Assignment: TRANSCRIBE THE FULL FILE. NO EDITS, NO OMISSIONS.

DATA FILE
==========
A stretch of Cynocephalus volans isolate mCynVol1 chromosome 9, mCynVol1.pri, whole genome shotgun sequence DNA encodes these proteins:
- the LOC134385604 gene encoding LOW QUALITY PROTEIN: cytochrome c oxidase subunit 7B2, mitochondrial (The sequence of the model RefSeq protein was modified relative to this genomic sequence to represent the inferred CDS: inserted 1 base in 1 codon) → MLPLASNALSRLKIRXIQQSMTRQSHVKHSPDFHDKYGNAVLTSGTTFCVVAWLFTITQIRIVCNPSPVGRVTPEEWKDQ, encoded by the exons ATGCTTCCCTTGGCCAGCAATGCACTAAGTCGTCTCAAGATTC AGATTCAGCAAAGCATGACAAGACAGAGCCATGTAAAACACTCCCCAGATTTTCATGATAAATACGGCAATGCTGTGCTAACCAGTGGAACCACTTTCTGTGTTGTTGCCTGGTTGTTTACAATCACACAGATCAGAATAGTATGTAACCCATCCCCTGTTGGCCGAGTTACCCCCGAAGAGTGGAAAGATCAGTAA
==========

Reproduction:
A stretch of Cynocephalus volans isolate mCynVol1 chromosome 9, mCynVol1.pri, whole genome shotgun sequence DNA encodes these proteins:
- the LOC134385604 gene encoding LOW QUALITY PROTEIN: cytochrome c oxidase subunit 7B2, mitochondrial (The sequence of the model RefSeq protein was modified relative to this genomic sequence to represent the inferred CDS: inserted 1 base in 1 codon) → MLPLASNALSRLKIRXIQQSMTRQSHVKHSPDFHDKYGNAVLTSGTTFCVVAWLFTITQIRIVCNPSPVGRVTPEEWKDQ, encoded by the exons ATGCTTCCCTTGGCCAGCAATGCACTAAGTCGTCTCAAGATTC AGATTCAGCAAAGCATGACAAGACAGAGCCATGTAAAACACTCCCCAGATTTTCATGATAAATACGGCAATGCTGTGCTAACCAGTGGAACCACTTTCTGTGTTGTTGCCTGGTTGTTTACAATCACACAGATCAGAATAGTATGTAACCCATCCCCTGTTGGCCGAGTTACCCCCGAAGAGTGGAAAGATCAGTAA